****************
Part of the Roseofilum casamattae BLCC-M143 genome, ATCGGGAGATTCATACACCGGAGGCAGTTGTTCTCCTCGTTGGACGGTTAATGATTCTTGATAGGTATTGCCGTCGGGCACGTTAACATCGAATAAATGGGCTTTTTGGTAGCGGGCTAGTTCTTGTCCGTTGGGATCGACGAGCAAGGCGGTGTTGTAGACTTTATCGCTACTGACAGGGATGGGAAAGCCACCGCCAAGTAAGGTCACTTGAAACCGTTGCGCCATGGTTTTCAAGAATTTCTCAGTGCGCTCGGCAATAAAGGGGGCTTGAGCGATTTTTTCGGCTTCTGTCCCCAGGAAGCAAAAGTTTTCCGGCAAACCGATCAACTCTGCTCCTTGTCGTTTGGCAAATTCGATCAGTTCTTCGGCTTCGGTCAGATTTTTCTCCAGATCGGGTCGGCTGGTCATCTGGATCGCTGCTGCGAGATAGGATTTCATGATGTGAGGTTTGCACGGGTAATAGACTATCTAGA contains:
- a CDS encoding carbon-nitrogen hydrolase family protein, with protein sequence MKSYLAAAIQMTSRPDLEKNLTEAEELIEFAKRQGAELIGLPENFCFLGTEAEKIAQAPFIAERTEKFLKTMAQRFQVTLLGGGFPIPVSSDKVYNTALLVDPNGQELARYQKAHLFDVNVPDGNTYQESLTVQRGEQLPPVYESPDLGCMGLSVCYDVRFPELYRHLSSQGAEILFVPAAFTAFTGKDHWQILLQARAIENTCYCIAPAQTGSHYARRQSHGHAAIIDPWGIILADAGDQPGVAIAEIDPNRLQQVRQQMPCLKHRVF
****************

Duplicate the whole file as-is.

Part of the Roseofilum casamattae BLCC-M143 genome, ATCGGGAGATTCATACACCGGAGGCAGTTGTTCTCCTCGTTGGACGGTTAATGATTCTTGATAGGTATTGCCGTCGGGCACGTTAACATCGAATAAATGGGCTTTTTGGTAGCGGGCTAGTTCTTGTCCGTTGGGATCGACGAGCAAGGCGGTGTTGTAGACTTTATCGCTACTGACAGGGATGGGAAAGCCACCGCCAAGTAAGGTCACTTGAAACCGTTGCGCCATGGTTTTCAAGAATTTCTCAGTGCGCTCGGCAATAAAGGGGGCTTGAGCGATTTTTTCGGCTTCTGTCCCCAGGAAGCAAAAGTTTTCCGGCAAACCGATCAACTCTGCTCCTTGTCGTTTGGCAAATTCGATCAGTTCTTCGGCTTCGGTCAGATTTTTCTCCAGATCGGGTCGGCTGGTCATCTGGATCGCTGCTGCGAGATAGGATTTCATGATGTGAGGTTTGCACGGGTAATAGACTATCTAGA contains:
- a CDS encoding carbon-nitrogen hydrolase family protein, with protein sequence MKSYLAAAIQMTSRPDLEKNLTEAEELIEFAKRQGAELIGLPENFCFLGTEAEKIAQAPFIAERTEKFLKTMAQRFQVTLLGGGFPIPVSSDKVYNTALLVDPNGQELARYQKAHLFDVNVPDGNTYQESLTVQRGEQLPPVYESPDLGCMGLSVCYDVRFPELYRHLSSQGAEILFVPAAFTAFTGKDHWQILLQARAIENTCYCIAPAQTGSHYARRQSHGHAAIIDPWGIILADAGDQPGVAIAEIDPNRLQQVRQQMPCLKHRVF